Mark Davis Become the WSOP Circuit Cherokee Champion

Mark Davies became a World Series of Poker Circuit champion when he took down the $1,700 Main Event at Cherokee, North Carolina.

Mark Davis made the relatively short trip from Birmingham, Alabama, to Cherokee, North Carolina, and is returning as a World Series of Poker Circuit (WSOPC) champion. Davis had a respectable $150,477 in winnings before WSOPC Cherokee. He now has $485,155 and a coveted gold WSOPC ring to boot.

The $1,700 buy-in tournament drew in 1,402 entrants, which meant a massive prize pool. The WSOP guaranteed $1 million but paid out $2,124,030 to the top 210 finishers. A min-cash weighed in at $2,547 although a double elimination on the bubble saw Roger Jones and Dong Li bank $1,273 each.

Nobody at the final table walked away with less than $36,191 such was the prize pool’s size. Todd Bartlett received this sum when he busted at the hand of Davis. Bartlett moved all-in with a short stack with 2h-2c, and David called with Ad-9s from the small blind. An ace on the flop of the As-7h-Qh-7c-Js board resigned Bartlett to a ninth-place finish.

Eighth place and $45,309 went to Pawley Thomas. The North Carolina native only had four big blinds when he shoved from the cutoff. Kevin Morris called in the big blind and showed Qd-5d, which was against Ah-6c. By the river, the board read Qh-Ts-Kh-6s-8d. Game over for Thomas.

Davis Among the Leaders While Short-Handed

The final seven became six when Nicholas Power ran out of luck. Power committed his stack with Ac-Tc and can count himself unlucky to run into the Ah-Kd of Adam Ney. The ace-king remained best as the five community cards fell 4d-9c-3s-7h-2d.

David closed the gap on the chip leader by eliminating Dale Roesel in sixth place. Roesel led for 850,000 on the Qs-7h-6h-Ah flop but David raised to 1,800,000. Roesel ripped in his stack and David snap-called. Davis showed Kh-Qh for the nut flush but Roesel’s As-6s had outs to a full house. The Tc river was not one of them and he headed for the showers.

Morris collected the $93,376 fifth-place prize, the last payout not to tip the scales at six figures. Morris pushed all-in with the lowly 9s-6s, Chris George isolated with a re-jam with Qc-Qs, and everyone else folded. The Qs-8h-7s brought some drama to proceedings. Furthermore, the 9c turn gave Morris more outs. However, the 2d proved inconsequential and Morris headed to the exits.

Scott Dobbs busted almost immediately after Morris bowed out. George raised on the button and called when Dobbs three-bet shoved for 5,500,000 from the small blind. It was Ac-8s for Dobbs and Ah-Kc for George. The 4d-Ks-Kh flop left Dobbs drawing dead, rendering the 5h turn and 7c river meaningless.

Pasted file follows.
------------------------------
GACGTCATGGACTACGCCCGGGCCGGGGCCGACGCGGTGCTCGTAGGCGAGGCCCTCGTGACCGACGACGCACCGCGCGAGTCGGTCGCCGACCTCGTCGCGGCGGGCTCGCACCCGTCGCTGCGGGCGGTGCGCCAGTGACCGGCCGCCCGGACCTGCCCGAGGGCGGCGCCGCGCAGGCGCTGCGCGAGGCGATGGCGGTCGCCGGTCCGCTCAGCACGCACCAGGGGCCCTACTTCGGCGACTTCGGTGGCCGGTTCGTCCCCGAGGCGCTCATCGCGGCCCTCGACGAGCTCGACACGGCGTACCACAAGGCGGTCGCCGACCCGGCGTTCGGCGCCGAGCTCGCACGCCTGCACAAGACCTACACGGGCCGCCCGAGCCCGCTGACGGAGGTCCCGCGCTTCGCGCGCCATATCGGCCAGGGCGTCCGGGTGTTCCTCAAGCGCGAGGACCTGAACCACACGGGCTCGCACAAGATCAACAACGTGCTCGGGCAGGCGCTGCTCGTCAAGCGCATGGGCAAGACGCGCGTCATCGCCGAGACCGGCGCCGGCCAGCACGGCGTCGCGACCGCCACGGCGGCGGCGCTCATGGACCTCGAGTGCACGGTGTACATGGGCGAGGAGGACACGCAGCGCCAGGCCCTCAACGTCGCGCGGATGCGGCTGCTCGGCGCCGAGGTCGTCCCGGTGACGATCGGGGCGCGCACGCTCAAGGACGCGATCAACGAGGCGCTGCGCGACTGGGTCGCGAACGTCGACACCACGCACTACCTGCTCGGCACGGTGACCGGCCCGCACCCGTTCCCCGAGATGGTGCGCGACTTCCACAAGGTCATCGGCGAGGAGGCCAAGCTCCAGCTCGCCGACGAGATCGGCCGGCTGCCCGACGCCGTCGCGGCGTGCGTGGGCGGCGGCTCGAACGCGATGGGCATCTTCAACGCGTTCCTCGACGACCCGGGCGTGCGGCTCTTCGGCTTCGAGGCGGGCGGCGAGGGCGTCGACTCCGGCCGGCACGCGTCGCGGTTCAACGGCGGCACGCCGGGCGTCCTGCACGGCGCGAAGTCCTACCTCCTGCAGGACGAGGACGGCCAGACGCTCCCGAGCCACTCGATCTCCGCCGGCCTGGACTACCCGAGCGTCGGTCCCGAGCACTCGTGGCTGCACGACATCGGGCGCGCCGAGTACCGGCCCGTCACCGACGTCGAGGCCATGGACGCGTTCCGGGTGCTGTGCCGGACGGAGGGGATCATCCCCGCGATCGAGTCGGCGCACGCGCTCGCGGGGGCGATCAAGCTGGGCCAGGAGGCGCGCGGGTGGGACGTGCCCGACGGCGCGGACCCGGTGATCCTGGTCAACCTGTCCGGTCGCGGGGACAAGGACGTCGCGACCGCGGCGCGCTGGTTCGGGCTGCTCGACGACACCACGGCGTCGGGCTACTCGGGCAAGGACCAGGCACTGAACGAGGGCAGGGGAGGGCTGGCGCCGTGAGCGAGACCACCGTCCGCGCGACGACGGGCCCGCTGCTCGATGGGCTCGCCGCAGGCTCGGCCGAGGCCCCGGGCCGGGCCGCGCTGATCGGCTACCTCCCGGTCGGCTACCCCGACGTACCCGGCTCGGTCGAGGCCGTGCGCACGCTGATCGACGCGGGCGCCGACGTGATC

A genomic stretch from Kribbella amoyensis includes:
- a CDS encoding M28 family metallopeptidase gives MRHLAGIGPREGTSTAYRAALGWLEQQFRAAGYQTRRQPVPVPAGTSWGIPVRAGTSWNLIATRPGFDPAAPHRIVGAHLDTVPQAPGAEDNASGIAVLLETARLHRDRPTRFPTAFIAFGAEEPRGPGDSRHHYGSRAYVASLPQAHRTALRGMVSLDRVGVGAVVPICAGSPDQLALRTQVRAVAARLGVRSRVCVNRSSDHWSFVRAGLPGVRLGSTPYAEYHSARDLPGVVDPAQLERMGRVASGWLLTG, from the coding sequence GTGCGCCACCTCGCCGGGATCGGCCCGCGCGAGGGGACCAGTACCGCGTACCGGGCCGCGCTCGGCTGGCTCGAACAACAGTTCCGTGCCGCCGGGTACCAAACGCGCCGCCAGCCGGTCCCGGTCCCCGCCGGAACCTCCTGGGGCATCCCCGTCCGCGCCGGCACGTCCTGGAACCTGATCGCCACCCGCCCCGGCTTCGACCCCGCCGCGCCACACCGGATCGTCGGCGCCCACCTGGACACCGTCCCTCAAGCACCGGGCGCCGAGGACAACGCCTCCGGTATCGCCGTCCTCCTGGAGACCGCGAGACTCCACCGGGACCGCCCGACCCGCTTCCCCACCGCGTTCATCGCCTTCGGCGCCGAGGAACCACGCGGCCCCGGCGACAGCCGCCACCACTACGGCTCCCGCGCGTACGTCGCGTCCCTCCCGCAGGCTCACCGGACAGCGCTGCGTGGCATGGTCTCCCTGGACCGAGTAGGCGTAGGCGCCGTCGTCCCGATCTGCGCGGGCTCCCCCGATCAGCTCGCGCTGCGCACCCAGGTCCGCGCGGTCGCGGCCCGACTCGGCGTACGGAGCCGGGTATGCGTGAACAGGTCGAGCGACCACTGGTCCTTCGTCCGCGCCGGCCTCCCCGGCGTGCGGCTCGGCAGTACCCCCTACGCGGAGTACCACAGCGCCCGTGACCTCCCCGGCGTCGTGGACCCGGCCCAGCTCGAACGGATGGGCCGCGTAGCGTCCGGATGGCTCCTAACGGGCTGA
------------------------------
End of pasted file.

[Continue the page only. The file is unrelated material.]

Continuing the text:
Final Three Have One Hand on the Title

Ney held a narrow lead over Davis, with George bringing up the rear by some distance. Unsurprisingly, George crashed and burned in third place. Ney set his opponents all in on the river of the 5c-As-Jc-8s-2h board. George tanked for a while before calling with Qd-8d. However, Ney revealed the 4c-3c for a straight, which sent the tournament heads-up.

The heads-up stacks were pretty close but Ney began pulling away from Davis. Ney could not shake off his opponent no matter what he tried. However, the momentum shifted in Davis’ favor and eventually emerged victorious.

The final hand saw Davis raise to 1,100,000 and call when Ney jammed into him. Ney flipped over 2d-2h, Davis the As-9s, and the race was on. A 9d-8d-Qs flop put Davis in the lead with the 9h turn extending that advantage. A 7c river busted Ney in second place for $206,844, leaving David to bank the $334,678 top prize and the title of champion.

Place Player Hometown Prize
1 Mark Davis Birmingham, AL $334,678
2 Adam Ney Atlanta, GA $206,844
3 Chris George Roswell, GA $157,423
4 Scott Dobbs Covington, GA $120,760
5 Kevin Morris Elmira, NY $93,376
6 Dale Roesel Hixson, TN $72,783
7 Nicholas Power Mcdonough, GA $57,192
8 Pawley Thomas Fayetteville, NC $45,309
9 Todd Bartlett Dallas City, IL $36,191

Brad Johnson

You name the game, and you can bet your bottom dollar that Brad has either played it or placed a wager on it! Brad calls himself a natural gambler, and someone who gains as much enjoyment from writing about the crazy game of poker as he does playing it.


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